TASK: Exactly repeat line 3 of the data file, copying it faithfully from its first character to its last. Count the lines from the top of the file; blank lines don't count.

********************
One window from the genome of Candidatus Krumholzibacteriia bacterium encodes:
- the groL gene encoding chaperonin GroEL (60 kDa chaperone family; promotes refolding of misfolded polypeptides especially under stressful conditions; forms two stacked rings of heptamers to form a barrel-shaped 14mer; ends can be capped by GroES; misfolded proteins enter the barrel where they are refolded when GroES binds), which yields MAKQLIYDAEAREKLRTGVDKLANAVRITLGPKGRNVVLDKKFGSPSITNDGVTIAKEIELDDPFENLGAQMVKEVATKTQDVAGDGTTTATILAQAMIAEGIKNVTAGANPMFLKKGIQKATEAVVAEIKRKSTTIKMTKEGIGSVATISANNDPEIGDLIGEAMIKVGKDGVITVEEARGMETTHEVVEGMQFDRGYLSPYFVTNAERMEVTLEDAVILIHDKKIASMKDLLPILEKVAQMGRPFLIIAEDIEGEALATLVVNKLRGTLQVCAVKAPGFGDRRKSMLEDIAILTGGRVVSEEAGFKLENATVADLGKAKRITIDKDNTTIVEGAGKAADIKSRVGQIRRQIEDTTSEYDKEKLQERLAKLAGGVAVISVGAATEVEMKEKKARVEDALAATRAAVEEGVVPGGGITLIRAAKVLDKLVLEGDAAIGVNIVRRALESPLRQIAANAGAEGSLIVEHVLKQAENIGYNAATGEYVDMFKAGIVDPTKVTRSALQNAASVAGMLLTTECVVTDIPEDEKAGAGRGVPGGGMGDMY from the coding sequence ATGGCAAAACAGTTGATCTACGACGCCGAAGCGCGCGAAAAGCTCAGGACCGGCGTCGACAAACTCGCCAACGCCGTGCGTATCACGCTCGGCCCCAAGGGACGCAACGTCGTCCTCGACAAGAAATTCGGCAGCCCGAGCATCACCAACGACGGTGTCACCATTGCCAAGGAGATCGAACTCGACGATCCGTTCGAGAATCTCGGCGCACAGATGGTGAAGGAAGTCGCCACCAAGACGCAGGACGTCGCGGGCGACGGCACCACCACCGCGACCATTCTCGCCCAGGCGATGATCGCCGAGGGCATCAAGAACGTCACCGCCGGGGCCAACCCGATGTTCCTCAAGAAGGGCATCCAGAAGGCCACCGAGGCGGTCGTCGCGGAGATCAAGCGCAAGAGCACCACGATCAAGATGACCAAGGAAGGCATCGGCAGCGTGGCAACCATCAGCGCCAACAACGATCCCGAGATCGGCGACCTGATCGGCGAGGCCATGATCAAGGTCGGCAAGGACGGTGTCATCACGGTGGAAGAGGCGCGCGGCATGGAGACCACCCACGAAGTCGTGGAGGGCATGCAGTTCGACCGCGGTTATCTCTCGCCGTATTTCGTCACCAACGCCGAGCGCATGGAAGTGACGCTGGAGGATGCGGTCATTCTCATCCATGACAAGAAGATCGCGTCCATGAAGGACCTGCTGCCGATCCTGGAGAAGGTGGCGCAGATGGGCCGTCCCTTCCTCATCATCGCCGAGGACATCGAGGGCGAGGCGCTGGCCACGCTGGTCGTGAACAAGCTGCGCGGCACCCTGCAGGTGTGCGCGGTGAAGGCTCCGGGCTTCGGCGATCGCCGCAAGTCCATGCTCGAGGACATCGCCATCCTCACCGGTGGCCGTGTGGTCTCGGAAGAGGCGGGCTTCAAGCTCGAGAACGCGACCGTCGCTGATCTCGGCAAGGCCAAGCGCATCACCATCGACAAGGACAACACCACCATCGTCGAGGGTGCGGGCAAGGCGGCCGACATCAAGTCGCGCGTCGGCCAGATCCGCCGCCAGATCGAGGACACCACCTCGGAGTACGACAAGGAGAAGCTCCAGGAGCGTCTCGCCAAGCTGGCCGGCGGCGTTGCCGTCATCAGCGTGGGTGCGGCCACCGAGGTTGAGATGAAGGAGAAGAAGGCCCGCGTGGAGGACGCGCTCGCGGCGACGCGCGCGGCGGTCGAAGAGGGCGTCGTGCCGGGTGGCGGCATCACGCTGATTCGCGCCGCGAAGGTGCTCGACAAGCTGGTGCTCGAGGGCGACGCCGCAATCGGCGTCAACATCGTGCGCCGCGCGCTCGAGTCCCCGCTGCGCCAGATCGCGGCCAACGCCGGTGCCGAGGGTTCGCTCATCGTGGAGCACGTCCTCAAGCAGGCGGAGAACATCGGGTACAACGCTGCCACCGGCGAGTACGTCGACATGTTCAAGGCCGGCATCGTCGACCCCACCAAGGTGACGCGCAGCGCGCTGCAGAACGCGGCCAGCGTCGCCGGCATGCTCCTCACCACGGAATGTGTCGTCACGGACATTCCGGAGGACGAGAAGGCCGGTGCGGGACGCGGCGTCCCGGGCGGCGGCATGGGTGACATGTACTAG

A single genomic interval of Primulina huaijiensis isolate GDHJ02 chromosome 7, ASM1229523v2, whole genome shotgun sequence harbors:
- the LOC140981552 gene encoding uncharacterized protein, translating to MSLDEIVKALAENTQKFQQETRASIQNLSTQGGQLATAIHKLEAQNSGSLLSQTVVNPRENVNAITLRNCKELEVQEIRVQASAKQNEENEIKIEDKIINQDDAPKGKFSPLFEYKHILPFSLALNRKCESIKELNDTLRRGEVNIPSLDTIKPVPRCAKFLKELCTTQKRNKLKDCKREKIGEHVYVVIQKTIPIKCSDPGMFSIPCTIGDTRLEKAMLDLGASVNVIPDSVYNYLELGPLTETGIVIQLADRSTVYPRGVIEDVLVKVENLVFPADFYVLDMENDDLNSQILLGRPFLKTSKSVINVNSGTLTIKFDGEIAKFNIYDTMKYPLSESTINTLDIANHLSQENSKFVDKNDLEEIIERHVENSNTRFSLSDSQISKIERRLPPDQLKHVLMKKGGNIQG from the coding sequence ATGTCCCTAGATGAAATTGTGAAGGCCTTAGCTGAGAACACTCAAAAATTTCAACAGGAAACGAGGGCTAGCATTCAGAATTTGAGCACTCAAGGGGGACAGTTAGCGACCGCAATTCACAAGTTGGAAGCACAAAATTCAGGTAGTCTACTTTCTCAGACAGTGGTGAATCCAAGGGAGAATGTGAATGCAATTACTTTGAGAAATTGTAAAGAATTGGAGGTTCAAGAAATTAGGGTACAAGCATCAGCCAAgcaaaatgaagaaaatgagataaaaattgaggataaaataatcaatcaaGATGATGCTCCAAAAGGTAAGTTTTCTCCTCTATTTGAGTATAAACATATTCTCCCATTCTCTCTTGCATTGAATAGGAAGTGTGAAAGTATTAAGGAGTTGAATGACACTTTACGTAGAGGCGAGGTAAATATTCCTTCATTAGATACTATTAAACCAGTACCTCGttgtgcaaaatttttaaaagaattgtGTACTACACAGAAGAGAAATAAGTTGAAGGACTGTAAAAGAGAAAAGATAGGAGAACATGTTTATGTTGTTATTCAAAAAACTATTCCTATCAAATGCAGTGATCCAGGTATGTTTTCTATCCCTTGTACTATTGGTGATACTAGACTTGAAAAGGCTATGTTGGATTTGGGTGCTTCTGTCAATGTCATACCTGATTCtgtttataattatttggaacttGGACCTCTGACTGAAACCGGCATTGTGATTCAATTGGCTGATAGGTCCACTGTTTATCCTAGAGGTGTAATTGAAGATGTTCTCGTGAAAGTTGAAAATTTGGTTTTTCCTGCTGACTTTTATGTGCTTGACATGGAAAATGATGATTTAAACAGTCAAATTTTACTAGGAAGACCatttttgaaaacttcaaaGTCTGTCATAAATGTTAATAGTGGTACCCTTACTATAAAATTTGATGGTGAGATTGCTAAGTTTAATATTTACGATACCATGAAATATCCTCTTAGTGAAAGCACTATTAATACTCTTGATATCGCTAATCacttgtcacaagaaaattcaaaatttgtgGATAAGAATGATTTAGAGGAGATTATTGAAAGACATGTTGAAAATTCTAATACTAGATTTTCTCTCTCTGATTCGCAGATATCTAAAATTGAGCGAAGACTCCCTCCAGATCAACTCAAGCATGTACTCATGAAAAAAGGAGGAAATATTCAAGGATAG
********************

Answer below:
A single genomic interval of Primulina huaijiensis isolate GDHJ02 chromosome 7, ASM1229523v2, whole genome shotgun sequence harbors: